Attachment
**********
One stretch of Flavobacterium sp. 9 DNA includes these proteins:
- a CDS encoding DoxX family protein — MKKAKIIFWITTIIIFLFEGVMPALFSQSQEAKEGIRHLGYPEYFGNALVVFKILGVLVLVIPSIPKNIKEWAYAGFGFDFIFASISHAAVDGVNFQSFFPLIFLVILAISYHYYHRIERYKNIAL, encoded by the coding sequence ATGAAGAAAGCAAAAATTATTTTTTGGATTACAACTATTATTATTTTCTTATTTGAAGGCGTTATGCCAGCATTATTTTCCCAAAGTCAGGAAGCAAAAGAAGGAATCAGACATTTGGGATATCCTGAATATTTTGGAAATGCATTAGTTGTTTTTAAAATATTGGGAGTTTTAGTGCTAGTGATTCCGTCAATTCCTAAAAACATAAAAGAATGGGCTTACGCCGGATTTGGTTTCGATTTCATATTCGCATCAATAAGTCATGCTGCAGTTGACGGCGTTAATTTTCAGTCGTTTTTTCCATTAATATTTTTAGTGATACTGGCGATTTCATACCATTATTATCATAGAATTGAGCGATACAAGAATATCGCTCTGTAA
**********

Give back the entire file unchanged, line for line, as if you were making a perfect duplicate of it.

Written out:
One stretch of Flavobacterium sp. 9 DNA includes these proteins:
- a CDS encoding DoxX family protein — MKKAKIIFWITTIIIFLFEGVMPALFSQSQEAKEGIRHLGYPEYFGNALVVFKILGVLVLVIPSIPKNIKEWAYAGFGFDFIFASISHAAVDGVNFQSFFPLIFLVILAISYHYYHRIERYKNIAL, encoded by the coding sequence ATGAAGAAAGCAAAAATTATTTTTTGGATTACAACTATTATTATTTTCTTATTTGAAGGCGTTATGCCAGCATTATTTTCCCAAAGTCAGGAAGCAAAAGAAGGAATCAGACATTTGGGATATCCTGAATATTTTGGAAATGCATTAGTTGTTTTTAAAATATTGGGAGTTTTAGTGCTAGTGATTCCGTCAATTCCTAAAAACATAAAAGAATGGGCTTACGCCGGATTTGGTTTCGATTTCATATTCGCATCAATAAGTCATGCTGCAGTTGACGGCGTTAATTTTCAGTCGTTTTTTCCATTAATATTTTTAGTGATACTGGCGATTTCATACCATTATTATCATAGAATTGAGCGATACAAGAATATCGCTCTGTAA